The pitchforks were out and the torches were lit after the 2009 season. Packers fans wanted cornerback Jarrett Bush off the team.
I admit that I was one of those Packers fans holding a torch high in one hand and a pitchfork in the other. I was sick of seeing Bush stumbling three yards behind a receiver after a double move left him in the dust and led to another touchdown against the Packers.
Ted Thompson has never paid much attention to the pitchfork- and torch-wielding sector of the Packers’ fanbase, and he held true to that philosophy with Bush. Now the undrafted free agent out of Utah St. and claimed by the Packers off waivers from Carolina is one of the longest-tenured Packers, a good special teams player and, dare I say it, somewhat beloved by fans.
I say “somewhat” because if Bush ever ends up playing significantly as a defensive back again, it will probably get ugly and fans will turn on him again. But as long as he remains the blue-collar, hard-working leader of the special teams unit, the love for Bush will only get stronger.
Admit it: When Bush picked off Ben Roethlisberger in the Super Bowl, you slapped yourself and wondered aloud if you just watched Jarrett Bush intercept a pass in the Super Bowl. For the Green Bay Packers. In January of 2011.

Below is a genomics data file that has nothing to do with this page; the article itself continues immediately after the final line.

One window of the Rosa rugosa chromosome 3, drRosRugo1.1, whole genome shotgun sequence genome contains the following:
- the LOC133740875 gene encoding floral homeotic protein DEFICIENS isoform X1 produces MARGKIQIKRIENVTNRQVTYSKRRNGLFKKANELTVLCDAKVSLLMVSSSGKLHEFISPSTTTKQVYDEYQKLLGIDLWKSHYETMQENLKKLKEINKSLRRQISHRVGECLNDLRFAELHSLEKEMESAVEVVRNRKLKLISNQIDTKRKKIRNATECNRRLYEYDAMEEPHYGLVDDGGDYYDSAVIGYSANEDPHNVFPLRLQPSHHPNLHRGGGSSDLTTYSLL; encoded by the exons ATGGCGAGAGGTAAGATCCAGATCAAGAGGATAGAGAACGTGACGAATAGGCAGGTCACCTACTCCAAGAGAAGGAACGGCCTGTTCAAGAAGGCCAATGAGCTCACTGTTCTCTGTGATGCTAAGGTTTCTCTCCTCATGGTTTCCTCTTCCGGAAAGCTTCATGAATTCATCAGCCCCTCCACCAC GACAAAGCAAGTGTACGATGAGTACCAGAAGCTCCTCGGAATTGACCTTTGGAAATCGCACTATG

That play sticks in my mind to this day. Bush, a player who didn’t even get love from the fanbase of the team he played for, kept plugging away and made an impact when called upon to do so on the biggest stage.
If you were paying attention throughout the 2010 season, you would have noticed Bush making an impact on special teams. On Packers teams not known for their physicality and tackling, Bush goes as hard as anyone on special teams and is never afraid to stick his nose in the middle of the action and attempt to make a tackle.
Ever since Bush has been able to focus on special teams (albeit for one start in the 2012 season opener that didn’t go well), he’s found a place in Green Bay as a veteran and emotional leader.
If Bush makes a big tackle on special teams, he’s fired up and running his mouth. If he finds himself on the field for a defensive snap and makes a routine play, he’s fired up and running his mouth.
Yeah, the latter can be annoying, but it’s who Bush is. Raw emotion helped him stick with the Packers as long as he has and he’s not going to change.
Bush will be the second-longest tenured Packer behind Aaron Rodgers once the 2013 season starts. There’s a chance rookie Micah Hyde and a deep defensive backfield could lead to Bush’s exit in final training camp cutdowns, but I’m not betting against Bush.
Then again, maybe I should. We all bet against him before and he turned into a useful player.——————